Postoperatively, the arm was immobilised for four weeks in an above elbow plaster of Paris. The wires were removed following plaster disposal and the patient was encouraged to actively mobilise his elbow as comfort allowed. At his last follow-up 8 months after open reduction and internal fixation, the child had a pain-free elbow with a full arc range of movement. Radiographs (Figures 5 and 6) demonstrated full union of the olecranon fracture and elbow joint articular congruency.

3. Discussion

Monteggia fractures are uncommon and account for about 0.7% of elbow fractures and dislocations [2] and 7% of fractures of the radius and ulna [3]. Bado [1] classified the Monteggia lesion into four types (Table 1), depending on the direction of the radial head dislocation. Traumatic medial dislocation of the radial head associated with a proximal olecranon fracture is a rare injury and to our knowledge has not been reported within the scientific literature to date. Anteromedial dislocation of the radial head has been described in low energy trauma in association with an undisplaced olecranon fracture [4] and with [5] or without [6] radial head fracture, and in isolation as a consequence of birth injury [7].

Bado TypeDescription

Type I (60%)Anterior dislocation of the radial head. Fracture of the ulna with anterior angulation.
Type II (15%)Posterior or postero-lateral dislocation of the radial head. Fracture of the ulna with posterior angulation.
Type III (20%)Lateral or antero-lateral dislocation of the radial head. Fracture of ulna metaphysis.
Type IV (<5%)Anterior dislocation of the radial head with fracture of the proximal third of the radius and fracture of ulna at same level.
Type V (proposed)Medial or antero-medial dislocation of the radial head with fracture of the proximal ulna.

Due to the unique fracture configuration, the radial head dislocation was not identified for 15 days. The senior author felt that an open reduction offered the greatest chance of an optimal outcome.

In an isolated anteromedial radial head dislocation, closed reduction alone is often unsuccessful due to soft tissue interposition from the annular ligament [8], biceps tendon [5, 6], median nerve [9], radial nerve [10], or joint capsule [4, 11]. The direct posterior approach used in this case provided a safe operative window allowing full visualisation and subsequent reduction of the dislocated radial head and anatomical fixation of the associated olecranon fracture.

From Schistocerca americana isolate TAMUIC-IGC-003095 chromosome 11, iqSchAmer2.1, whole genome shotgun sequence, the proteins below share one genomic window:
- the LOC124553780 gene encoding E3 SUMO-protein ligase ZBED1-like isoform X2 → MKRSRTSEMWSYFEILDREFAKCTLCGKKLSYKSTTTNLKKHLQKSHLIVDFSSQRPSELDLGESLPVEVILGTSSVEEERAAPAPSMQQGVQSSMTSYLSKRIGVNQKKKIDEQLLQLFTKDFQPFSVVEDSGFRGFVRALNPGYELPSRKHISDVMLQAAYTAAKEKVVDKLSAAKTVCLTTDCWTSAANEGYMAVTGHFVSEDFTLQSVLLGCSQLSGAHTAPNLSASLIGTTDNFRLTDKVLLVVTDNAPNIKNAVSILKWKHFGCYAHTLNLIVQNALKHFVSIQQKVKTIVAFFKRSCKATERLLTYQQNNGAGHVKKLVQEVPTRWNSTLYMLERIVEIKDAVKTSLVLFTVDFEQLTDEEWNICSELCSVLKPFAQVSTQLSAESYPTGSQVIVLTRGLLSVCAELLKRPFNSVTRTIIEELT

In summary, we report a traumatic medial radial head dislocation associated with a displaced olecranon fracture. We do not believe that this pattern has been reported in the literature although four cases of anteromedial dislocation have been reported [47]. Bado [1] stated that any dislocation (of the radial head) found with an ulna fracture constitutes the anatomical-clinical picture of the lesion discussed by Monteggia. The current classification of the Monteggia lesion does not account for medial or anteromedial radial head dislocation; hence the authors propose the addition of a Bado type V (Table 1).

Conflict of Interests

The authors declare that there is no conflict of interests regarding the publication of this paper.


The work is attributed to Royal London Hospital, Whitechapel, London, UK.


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Copyright © 2014 Neil Segaren et al. This is an open access article distributed under the Creative Commons Attribution License, which permits unrestricted use, distribution, and reproduction in any medium, provided the original work is properly cited.